Garnish, Dursey, Allihies
Day five of our holiday involved a lot of driving around the Beara peninsula. I'll start by providing a map of the peninsula. I realised that my blog posts were all about what I was up to in Castletownbere, yet some people might not know where that is! I plucked this map from the internet, so no guarantees that it's perfectly accurate.
On our drive, myself, Nick and his mum Jackie explored the areas of Garnish, Dursey and Allihies. The views were spectacular! We first came to Garnish, which had lovely beaches and beautiful views of the ocean. The water was much clearer than I expected. On a warmer day I would have jumped right in. You could see Allihies across the way and the fields all around were vast and very green.
Bonnie was DELIGHTED to have a moment of frolicking on the beach.
Feel free to click on the pictures if you want to take a closer look.
We then hopped back in the car and made our way to Dursey. Dursey wasn't too far at all. Dursey also has Dursey Island. Explorers can get on a cable car that will carry you over the sea to the island. Personally, I thought the cable car looked a little sketchy, but I was reassured by Jackie that is was well maintained and looked after. With Bonnie in tow, Nick and I watched as the cable car crossed over the small channel to Dursey Island. The wind was whipping around my flyaways, but it was worth it! Watching the ancient-looking cable car actually make it to the island was neat to see. There was loads of cars packed into the area, so it seems to be a popular spot. Perhaps later in the week I will give it a try!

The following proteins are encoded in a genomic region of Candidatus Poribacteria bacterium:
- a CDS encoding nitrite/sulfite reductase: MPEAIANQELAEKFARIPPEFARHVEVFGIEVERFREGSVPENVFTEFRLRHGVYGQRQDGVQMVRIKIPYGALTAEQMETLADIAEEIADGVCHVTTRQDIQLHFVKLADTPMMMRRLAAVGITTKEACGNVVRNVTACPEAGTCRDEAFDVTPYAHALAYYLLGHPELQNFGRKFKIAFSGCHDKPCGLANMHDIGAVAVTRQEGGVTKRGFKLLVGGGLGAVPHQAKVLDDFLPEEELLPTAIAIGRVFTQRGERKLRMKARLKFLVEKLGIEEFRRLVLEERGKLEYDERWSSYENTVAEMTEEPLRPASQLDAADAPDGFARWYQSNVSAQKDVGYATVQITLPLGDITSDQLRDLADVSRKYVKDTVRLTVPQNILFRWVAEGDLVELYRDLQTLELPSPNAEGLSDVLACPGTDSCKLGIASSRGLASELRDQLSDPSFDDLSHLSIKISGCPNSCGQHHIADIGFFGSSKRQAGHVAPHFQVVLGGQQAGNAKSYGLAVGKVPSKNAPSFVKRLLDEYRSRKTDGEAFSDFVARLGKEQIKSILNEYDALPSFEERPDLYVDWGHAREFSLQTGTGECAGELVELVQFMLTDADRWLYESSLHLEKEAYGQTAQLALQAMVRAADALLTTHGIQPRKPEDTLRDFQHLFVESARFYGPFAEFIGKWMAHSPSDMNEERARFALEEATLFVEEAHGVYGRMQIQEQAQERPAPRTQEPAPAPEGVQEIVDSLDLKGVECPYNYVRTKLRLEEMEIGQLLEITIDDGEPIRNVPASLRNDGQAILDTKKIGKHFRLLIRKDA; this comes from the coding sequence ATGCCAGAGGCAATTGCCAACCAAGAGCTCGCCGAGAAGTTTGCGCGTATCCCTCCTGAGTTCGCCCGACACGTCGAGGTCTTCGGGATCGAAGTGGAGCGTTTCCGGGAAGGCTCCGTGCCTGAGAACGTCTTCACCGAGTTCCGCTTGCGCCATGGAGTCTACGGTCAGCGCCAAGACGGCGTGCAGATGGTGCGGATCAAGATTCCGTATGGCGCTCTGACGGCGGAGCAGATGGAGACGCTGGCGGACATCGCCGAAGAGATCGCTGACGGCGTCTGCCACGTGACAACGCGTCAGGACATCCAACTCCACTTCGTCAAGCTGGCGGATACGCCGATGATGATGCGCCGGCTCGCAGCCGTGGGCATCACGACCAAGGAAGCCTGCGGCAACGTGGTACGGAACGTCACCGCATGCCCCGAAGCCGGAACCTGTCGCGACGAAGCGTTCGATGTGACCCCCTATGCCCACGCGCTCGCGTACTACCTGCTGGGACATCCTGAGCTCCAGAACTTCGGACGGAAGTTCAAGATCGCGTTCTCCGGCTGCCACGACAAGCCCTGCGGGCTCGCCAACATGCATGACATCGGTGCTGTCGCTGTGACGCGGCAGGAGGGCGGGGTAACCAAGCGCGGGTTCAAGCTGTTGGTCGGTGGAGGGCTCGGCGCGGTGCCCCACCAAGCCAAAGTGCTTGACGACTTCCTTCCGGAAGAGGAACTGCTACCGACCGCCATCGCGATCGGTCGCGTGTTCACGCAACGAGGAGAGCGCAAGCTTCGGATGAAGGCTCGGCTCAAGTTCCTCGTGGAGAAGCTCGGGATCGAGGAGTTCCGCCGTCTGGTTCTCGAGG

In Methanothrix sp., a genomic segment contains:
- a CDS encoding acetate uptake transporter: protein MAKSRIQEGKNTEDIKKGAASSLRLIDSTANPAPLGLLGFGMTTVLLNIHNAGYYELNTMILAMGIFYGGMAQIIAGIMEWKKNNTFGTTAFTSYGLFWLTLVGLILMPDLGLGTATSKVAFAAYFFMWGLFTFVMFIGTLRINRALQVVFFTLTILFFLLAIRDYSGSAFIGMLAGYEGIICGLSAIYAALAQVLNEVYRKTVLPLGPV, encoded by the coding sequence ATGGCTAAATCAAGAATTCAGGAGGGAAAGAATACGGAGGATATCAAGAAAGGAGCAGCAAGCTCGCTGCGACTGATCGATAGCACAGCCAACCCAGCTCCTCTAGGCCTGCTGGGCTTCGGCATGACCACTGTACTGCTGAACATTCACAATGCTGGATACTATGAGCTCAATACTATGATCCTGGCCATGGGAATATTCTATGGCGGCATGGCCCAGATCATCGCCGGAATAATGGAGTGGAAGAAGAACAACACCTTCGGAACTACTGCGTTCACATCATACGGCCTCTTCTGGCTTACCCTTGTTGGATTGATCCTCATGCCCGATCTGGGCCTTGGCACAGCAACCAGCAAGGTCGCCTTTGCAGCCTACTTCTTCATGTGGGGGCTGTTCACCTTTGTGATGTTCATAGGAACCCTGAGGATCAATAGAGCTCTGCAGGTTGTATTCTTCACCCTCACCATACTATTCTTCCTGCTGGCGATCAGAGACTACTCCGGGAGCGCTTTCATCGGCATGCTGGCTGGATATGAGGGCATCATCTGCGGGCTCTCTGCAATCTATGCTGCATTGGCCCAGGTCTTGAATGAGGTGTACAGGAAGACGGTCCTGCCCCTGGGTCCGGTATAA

Also, somewhere along the way during our trip, we passed by the Site of Last Light Ceremony. Apparently, this is where the last possible visible light of the 20th century could be seen in Europe on New Years Eve, 1999.
More information about Dursey Island can be found here. Apparently it's a wonderful place for bird watching and for seeing an occasional whale or dolphin.
Following Dursey, we made our way to Allihies. I have actually been to Allihies before, but it was nice to be explore it way more than I did the last time. At some point on our journey we passed by peacock who wouldn't show us his feathers. Seeing a peacock out here definitely surprised me!
The tiny town of Allihies has a much smaller feel than Castletownbere, but it's still just as colourful! Allihies also has its own beach and plenty to explore. We stopped at the pub O'Niell's for a drink while sitting outside with Bonnie. A bit of rain rolled in, but rolled away just as quickly.
After drinks, we decided to go for a walk/mini hike. Jackie led us to an area that used to be an old copper mine. I was immediately interested. Looking across the landscape, you could see the scattered remains of old structures.
On the Copper Mine Trail was something called the Cornish Village. Located on private property, you can find the remains of a small village. The old structures are now obviously abandoned, and have a bit of a mysterious vibe to them. Apparently, they were inhabited by people who worked at the copper mine long ago. The large preserved engine house on the trail can be viewed from all around, but you are not able to go exploring inside. There are numerous mine shafts all around it can be dangerous if you stroll into the wrong spot.
The views from this walk were unbelievable. You could see the entire village down below in all its glory. You could see out to the ocean as well. The sea was dotted with craggy islands here and there.
Overall, I would recommend any visitors to the area to take the time to stroll up the Allihies Copper Mine Trail. You could barely call it a hike and it was totally worth the exercise.
After our walk, we finally made our way back to Castletownbere, stopping once to let me snap some pictures of the ocean view.
Each bend of the country road back to the house brought beautiful ocean views. I love the adventure of the back country roads, and all the exploring was such fun. There's something so special and remarkable about being surrounded by the greenery and nature.
Stay tuned for more from the Bear Peninsula!